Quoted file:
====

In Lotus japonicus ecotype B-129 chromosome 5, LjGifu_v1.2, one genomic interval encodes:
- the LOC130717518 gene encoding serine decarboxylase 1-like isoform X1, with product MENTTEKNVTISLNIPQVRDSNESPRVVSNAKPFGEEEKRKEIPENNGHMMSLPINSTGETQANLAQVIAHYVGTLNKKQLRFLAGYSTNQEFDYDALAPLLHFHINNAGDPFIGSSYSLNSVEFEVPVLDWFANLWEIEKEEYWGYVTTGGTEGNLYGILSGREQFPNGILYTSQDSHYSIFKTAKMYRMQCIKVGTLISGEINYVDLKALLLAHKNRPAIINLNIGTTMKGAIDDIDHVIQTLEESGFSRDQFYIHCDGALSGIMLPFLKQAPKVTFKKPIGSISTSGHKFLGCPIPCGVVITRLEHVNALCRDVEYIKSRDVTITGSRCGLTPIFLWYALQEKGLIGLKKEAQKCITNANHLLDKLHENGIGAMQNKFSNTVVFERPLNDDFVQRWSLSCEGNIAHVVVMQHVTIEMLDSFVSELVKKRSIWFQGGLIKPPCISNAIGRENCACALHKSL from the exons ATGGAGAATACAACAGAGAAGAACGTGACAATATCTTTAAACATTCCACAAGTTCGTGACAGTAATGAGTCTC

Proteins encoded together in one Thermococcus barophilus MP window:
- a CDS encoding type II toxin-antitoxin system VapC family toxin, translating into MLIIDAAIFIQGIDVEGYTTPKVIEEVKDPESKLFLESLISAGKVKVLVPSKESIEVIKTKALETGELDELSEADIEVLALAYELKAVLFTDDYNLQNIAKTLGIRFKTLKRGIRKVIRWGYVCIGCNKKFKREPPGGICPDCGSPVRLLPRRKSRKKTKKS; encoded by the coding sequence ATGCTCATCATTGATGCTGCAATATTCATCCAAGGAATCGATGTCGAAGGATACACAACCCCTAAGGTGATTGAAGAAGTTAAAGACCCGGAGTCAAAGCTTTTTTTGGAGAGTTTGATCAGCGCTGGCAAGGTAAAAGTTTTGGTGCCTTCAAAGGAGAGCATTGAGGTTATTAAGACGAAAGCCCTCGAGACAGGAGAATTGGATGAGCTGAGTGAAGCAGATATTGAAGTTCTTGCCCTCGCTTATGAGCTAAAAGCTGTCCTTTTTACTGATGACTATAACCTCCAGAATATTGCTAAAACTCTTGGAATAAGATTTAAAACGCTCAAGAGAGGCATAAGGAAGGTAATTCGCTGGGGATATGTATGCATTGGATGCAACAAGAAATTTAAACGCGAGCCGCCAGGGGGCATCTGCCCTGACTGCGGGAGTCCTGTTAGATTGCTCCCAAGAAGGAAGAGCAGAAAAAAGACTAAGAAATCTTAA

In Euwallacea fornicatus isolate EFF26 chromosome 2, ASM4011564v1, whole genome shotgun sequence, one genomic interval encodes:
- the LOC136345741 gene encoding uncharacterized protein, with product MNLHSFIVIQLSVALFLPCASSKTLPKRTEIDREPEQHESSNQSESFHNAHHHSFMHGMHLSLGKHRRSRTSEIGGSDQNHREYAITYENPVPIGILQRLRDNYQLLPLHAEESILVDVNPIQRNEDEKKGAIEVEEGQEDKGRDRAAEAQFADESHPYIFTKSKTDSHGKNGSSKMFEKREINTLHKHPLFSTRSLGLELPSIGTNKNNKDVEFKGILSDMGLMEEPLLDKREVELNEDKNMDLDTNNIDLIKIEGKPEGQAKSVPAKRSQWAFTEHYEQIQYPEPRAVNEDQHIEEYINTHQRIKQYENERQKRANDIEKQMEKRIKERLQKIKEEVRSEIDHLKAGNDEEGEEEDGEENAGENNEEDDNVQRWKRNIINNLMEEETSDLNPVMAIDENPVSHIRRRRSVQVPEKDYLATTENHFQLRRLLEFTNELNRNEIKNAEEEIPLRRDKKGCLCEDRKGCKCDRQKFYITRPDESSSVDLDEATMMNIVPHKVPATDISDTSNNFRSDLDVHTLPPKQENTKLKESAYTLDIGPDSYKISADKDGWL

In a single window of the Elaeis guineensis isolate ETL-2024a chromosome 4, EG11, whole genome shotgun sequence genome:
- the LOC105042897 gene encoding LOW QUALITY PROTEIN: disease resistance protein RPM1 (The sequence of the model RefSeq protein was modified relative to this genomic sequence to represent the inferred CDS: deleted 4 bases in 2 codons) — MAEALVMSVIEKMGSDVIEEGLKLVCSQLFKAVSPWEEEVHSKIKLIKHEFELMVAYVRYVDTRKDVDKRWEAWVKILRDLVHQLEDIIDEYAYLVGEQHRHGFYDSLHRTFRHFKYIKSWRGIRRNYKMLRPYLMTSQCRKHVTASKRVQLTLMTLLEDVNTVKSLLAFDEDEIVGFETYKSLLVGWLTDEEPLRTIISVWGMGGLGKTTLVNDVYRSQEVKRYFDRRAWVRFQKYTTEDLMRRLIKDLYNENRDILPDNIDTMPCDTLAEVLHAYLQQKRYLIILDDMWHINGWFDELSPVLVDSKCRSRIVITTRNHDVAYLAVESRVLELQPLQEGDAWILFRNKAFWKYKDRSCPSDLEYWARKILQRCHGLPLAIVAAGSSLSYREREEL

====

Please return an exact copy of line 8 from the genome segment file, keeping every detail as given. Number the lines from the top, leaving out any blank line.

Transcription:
- the LOC105042897 gene encoding LOW QUALITY PROTEIN: disease resistance protein RPM1 (The sequence of the model RefSeq protein was modified relative to this genomic sequence to represent the inferred CDS: deleted 4 bases in 2 codons) — MAEALVMSVIEKMGSDVIEEGLKLVCSQLFKAVSPWEEEVHSKIKLIKHEFELMVAYVRYVDTRKDVDKRWEAWVKILRDLVHQLEDIIDEYAYLVGEQHRHGFYDSLHRTFRHFKYIKSWRGIRRNYKMLRPYLMTSQCRKHVTASKRVQLTLMTLLEDVNTVKSLLAFDEDEIVGFETYKSLLVGWLTDEEPLRTIISVWGMGGLGKTTLVNDVYRSQEVKRYFDRRAWVRFQKYTTEDLMRRLIKDLYNENRDILPDNIDTMPCDTLAEVLHAYLQQKRYLIILDDMWHINGWFDELSPVLVDSKCRSRIVITTRNHDVAYLAVESRVLELQPLQEGDAWILFRNKAFWKYKDRSCPSDLEYWARKILQRCHGLPLAIVAAGSSLSYREREEL